Combating Noise With Noise Barriers


Noise is a mixture of sounds of various frequencies that is annoying to the individual and is currently considered an “invisible” pollutant in the world, generating great concern, especially in our neighborhoods near the urban area, where the number of vehicles, the desperation to move faster in traffic, the use of vehicle horns, or the use of music players constantly and at high volumes; these play an essential role in noise emissions, thus creating a significant impact on the health of the inhabitants. Moreover, the problems associated with hearing loss make a 40-year-old hear like a 60-year-old.

Besides, even at low levels, the generation of vehicular noise creates discomfort, disturbing sleep, so they can have insomnia, especially in more populated cities or those who live in a more significant area influx of people.

A specific relationship between noise and cardiovascular disorders has been documented; noise pollution could be affected. Noise exposure may increase the risk of AHT, angina pectoris, or acute myocardial infarction. This is due to the activation of nerve hormones, which will cause an increase in blood pressure or vasoconstriction, among others.

Noise can affect our organism physiologically because it can also increase stress or irritability (sounds of 80 – 90dB), which also influences mental activities such as concentrating (sounds with 70dB).

The most commonly used protective measure to minimize noise generated by transport infrastructure is noise barriers, as you can find at As they are called in the regulations, noise reduction devices improve comfort areas adjacent to roads and railways.

They are installed by interposing between the source of noise generated by the transport infrastructure and the receiver, the adjacent areas. The work by reflecting the noise to the road infrastructure or by absorbing part of the sound if these devices are made of materials that enable such a noise control mechanism.

Sound travels as a wave through media such as air, liquid, and plasma. In the air, the speed at which waves travel is determined by atmospheric conditions so that sound rate can vary depending on temperature. Acoustic screens are a concept developed in the 20th century when many scientists believed that aircraft drag caused by approaching sound speed made it impossible for any aircraft to reach or exceed the speed of sound without being destroyed. Since the sound rate is based on the medium’s temperature being moved, there is no constant speed at which the sound barrier is broken.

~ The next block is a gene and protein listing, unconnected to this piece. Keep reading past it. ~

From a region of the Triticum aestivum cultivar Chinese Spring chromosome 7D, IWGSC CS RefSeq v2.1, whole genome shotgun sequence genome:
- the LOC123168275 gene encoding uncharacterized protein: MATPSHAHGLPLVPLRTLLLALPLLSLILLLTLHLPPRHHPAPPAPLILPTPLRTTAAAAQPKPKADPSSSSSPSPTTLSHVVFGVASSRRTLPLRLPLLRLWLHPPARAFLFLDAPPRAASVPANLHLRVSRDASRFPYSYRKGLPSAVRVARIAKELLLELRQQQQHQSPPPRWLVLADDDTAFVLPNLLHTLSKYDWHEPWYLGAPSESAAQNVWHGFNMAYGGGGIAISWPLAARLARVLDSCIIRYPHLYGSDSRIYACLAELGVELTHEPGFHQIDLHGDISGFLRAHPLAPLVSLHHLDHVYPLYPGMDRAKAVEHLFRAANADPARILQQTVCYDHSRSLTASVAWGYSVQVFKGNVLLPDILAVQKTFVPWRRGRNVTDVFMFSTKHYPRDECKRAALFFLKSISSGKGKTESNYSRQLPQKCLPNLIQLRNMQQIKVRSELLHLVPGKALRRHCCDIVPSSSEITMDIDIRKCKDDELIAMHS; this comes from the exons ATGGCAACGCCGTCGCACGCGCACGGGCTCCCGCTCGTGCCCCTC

Acoustic screens or noise barriers reduce noise levels in residential, urban, and industrial areas by attenuating noise pollution from roads, railways, or industries.

We can find different types of acoustic screens. The most common are:

Metal acoustic screens are made of two metal sheets, usually steel, with a mineral wool core between them. The core’s density and the metal faces’ thickness vary significantly when the core is fully bonded to the steel.

There are different types of transparent screens; these can be made of PMMA methacrylate (the most commonly used material), polycarbonate or safety glass. Apart from covering, these materials help reduce noise and fulfill a visual function to interfere with the environment’s visibility minimally.

The mixed acoustic screens are generally formed by the mixture of a methacrylate acoustic screen (reflective material) in the upper part and an absorbent acoustic screen (metallic, concrete, wood, etc.) lower part.

The concrete screens consist of a reinforced concrete structure several centimeters thick, covered by two layers of mineralized wood conglomerate and cement. At its ends, there is a solid concrete band that allows the fitting of any steel beam with standard profiles.

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